What Every Geriatrician Needs to Know

By Suzanne Modigliani, LICSW, CMC – Aging Life Care Association™ Member and
Fellow of the Leadership Academy


Geriatricians have a special understanding of the aging process and chronic illness. Aging adults in the care of a geriatrician are fortunate to have that focused knowledge and skill set working for them. But once a patient walks out of the clinic or hospital, medical providers lose some control of the patient’s health outcomes. Below are ways geriatricians can support the success of their patients outside of their office door.


Shopping and cooking can be a challenge, and dietary needs change over time. A person may benefit from home delivery of prepared meals, or a helper to shop and assist with cooking. This may improve patient compliance with special diets

Medication Compliance

Every physician would like to know if patients are taking their medications as prescribed. In many areas there are pharmacies which deliver medications in bubble packs. There are automated medication delivery systems. Or, a patient may have a home helper who ensures medication is taken at the proper time and provides documentation that the doctor can review.

Personal Emergency Medical Response System

Many patients live alone and are at risk of falls. A Personal Emergency Response System (PERS) can help them summon help in the event of a fall or some other medical emergency

Home Safety Check

For those with limited mobility, sensory impairments, or cognitive issues, a review of the home for safety issues is essential. Simple changes such as adjustments in toilet seat height or the installation of grab bars or ramps may improve safety and mobility in the home. Clutter is another important safety hazard that frequently needs to be addressed.


Getting to and from medical appointments is essential, but shopping and engagement in social and community life is as well. If a person no longer drives, alternatives such as paratransit, volunteer driving services, or the hiring of private drivers need to be explored.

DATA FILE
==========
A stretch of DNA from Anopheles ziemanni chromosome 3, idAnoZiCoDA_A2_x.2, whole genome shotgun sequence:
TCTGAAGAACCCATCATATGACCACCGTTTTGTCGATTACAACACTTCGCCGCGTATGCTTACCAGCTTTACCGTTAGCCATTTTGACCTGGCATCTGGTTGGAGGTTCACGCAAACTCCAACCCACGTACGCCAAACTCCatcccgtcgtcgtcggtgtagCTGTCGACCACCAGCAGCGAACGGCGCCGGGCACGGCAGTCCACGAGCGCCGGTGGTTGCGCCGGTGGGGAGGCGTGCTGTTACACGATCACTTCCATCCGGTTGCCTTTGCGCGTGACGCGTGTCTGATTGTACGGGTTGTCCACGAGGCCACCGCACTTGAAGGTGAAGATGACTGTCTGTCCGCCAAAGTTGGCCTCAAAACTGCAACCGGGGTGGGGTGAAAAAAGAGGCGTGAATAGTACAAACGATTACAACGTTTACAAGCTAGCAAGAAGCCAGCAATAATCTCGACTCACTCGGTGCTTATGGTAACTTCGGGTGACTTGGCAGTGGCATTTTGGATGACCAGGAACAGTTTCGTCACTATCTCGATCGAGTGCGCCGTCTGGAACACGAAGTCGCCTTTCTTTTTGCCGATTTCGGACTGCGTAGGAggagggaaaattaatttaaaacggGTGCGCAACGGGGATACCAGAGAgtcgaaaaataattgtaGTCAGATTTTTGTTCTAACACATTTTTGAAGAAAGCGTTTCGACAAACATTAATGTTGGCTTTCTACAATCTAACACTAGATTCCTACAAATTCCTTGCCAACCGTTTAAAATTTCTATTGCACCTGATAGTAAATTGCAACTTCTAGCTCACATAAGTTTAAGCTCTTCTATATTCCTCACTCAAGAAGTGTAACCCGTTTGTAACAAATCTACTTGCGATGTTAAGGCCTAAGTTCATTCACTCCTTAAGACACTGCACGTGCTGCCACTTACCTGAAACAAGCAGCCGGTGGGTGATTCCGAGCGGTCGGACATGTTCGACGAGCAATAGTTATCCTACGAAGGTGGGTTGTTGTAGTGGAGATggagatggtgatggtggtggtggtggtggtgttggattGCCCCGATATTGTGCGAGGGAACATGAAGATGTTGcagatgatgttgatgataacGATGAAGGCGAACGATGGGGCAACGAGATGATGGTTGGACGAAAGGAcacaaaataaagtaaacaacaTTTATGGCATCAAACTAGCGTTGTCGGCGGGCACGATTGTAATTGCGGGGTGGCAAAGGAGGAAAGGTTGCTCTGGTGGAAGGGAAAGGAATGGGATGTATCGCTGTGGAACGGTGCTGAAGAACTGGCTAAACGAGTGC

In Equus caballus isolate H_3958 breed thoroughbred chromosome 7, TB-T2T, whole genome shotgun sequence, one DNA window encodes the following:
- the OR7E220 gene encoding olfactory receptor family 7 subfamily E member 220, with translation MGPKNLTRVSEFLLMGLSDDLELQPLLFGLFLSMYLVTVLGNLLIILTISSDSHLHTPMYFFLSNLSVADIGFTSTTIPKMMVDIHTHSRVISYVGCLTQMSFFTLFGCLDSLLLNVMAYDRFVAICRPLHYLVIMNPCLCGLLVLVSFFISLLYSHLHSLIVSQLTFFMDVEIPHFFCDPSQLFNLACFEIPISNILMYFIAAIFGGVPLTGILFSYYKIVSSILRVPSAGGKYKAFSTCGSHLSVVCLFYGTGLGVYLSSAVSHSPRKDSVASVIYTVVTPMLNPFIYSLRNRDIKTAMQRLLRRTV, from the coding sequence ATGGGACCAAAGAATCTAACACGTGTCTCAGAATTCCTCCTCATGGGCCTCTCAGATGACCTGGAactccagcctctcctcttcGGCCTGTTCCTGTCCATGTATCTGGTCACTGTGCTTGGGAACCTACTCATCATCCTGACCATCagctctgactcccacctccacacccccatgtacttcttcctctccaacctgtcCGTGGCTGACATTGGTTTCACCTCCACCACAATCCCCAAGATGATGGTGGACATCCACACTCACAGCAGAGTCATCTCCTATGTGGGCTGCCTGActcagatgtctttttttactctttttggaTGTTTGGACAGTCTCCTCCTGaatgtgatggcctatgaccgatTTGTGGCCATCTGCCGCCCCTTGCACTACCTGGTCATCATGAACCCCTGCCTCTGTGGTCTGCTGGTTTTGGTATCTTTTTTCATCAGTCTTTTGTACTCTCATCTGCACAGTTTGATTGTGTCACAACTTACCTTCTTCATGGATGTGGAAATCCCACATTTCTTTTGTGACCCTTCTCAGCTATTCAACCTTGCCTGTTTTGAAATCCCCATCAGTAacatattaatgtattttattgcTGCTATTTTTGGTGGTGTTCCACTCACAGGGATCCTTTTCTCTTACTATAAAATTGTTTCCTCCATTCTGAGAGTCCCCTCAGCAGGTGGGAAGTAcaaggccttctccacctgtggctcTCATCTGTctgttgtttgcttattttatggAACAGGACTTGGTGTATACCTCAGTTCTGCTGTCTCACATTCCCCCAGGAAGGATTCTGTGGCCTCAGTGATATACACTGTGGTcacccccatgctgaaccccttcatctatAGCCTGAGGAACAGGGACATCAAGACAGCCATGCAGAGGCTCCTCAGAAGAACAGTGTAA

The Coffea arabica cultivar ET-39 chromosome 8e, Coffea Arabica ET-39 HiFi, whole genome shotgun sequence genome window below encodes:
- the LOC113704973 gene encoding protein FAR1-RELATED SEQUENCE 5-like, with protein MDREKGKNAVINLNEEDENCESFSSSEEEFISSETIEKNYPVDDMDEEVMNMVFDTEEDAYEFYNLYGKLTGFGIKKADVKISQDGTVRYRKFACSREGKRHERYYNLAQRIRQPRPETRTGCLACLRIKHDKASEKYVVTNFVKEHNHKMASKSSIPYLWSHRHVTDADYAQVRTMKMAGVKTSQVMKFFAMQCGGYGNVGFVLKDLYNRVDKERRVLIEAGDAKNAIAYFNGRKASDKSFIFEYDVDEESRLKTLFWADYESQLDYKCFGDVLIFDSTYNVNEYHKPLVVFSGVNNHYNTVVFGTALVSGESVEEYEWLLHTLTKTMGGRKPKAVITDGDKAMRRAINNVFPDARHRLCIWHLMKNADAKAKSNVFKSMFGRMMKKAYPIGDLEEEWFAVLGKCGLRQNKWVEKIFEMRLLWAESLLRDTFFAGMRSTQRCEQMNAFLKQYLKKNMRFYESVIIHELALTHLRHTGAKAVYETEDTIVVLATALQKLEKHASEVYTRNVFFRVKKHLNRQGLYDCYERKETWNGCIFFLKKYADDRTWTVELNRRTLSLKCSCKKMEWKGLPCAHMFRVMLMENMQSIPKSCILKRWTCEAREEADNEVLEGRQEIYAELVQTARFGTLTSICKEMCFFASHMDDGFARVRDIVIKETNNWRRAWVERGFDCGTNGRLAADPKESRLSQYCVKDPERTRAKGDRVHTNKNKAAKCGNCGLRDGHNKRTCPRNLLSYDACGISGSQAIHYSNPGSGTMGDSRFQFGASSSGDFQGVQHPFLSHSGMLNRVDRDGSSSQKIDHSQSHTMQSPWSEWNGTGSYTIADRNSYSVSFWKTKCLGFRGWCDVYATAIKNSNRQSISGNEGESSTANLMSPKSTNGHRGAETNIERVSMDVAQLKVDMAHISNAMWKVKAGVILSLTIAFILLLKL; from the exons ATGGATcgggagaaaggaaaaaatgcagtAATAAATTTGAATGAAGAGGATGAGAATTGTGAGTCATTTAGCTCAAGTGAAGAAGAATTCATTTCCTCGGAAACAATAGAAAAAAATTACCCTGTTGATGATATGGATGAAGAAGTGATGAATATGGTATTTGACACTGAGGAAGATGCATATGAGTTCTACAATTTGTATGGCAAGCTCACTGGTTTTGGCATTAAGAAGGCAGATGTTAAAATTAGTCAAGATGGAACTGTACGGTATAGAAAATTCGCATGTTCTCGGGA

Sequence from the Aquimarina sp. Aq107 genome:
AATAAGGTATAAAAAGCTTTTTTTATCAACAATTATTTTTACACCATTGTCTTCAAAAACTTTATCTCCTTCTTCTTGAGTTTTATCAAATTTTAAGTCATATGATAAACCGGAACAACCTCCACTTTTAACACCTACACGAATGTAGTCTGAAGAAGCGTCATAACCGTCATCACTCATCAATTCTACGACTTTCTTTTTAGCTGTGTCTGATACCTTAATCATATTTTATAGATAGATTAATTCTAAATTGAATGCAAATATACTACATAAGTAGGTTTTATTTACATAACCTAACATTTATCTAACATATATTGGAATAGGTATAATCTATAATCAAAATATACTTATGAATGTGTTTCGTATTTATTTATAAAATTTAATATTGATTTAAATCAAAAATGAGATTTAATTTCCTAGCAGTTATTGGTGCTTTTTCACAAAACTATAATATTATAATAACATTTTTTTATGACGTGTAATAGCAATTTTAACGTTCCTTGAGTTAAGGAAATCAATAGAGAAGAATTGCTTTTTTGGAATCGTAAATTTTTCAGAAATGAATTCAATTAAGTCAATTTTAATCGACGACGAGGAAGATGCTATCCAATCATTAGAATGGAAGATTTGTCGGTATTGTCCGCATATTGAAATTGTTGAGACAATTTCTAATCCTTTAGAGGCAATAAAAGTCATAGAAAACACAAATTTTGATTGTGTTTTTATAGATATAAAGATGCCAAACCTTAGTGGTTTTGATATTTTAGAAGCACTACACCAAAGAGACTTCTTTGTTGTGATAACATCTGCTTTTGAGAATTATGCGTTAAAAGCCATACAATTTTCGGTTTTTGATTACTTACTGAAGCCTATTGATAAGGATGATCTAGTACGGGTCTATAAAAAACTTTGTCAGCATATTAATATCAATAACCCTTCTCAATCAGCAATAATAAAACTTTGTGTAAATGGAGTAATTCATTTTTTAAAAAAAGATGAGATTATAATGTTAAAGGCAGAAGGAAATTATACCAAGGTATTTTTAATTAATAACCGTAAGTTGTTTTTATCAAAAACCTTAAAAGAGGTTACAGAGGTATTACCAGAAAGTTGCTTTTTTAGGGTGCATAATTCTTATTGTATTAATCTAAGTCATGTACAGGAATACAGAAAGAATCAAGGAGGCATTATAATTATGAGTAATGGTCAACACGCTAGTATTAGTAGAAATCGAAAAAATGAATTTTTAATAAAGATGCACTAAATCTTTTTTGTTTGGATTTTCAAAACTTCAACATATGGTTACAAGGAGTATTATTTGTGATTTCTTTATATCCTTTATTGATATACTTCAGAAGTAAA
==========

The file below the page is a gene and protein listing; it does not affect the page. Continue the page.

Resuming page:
Home Care for help with Activities of Daily Living

Decisions about what amount of home care may be needed, and determining how to obtain it is a large decision aimed at enhancing overall functioning.

Bill paying service

Patients may be overwhelmed by daily financial tasks and need bill payment or mail management assistance.


Change in functional ability may make keeping a living space clean more challenging.

Communication with family

Many geriatricians have the time and inclination to communicate with family members, but talking about the implications of their patients’ situations is frequently time-consuming. It is helpful for someone to be in touch with them on an ongoing basis, and to work with them to continually assess changing needs.

Consideration of Alternative Living Situations

If the time comes that a patient’s current living situation is not working, current knowledge of the local alternatives is important.

Legal and HealthCare Planning

Having Powers of Attorney and Health Care Proxies in place may preclude problems down the road if the patient is unable to express his or her wishes.

Long Term Care Insurance

More patients have long-term care insurance policies to cover services that are not covered by health insurance. They may need an advocate to help them access benefits and deal with claims paperwork.

Expecting a geriatrician or any other medical provider to offer this broad scope of care planning is impossible. That’s why geriatricians call on the support of Aging Life Care Professionals™ to work with their patients.  Aging Life Care Professionals are a perfect complement to a medical practice. They extend the reach of the office into the home. All domains listed above are ones they are familiar with in detail. A thorough evaluation lets the Aging Life Care Professional bring resources to bear on a particular patient’s situation, and support their maximum function.

To find an Aging Life Care Professional in your community, search our directory of experts.


About the author:  Suzanne Modigliani, LICSW, CMC is an Aging Life Care™ Specialist in Brookline, MA who works with families to find solutions to complicated elder care problems. She has been a leader in the Aging Life Care Association™ and quoted extensively in the media as seen on her website

This blog is for informational purposes only and does not constitute, nor is it intended to be a substitute for, professional advice, diagnosis, or treatment. Information on this blog does not necessarily reflect official positions of the Aging Life Care Association™ and is provided “as is” without warranty. Always consult with a qualified professional with any particular questions you may have regarding your or a family member’s needs.

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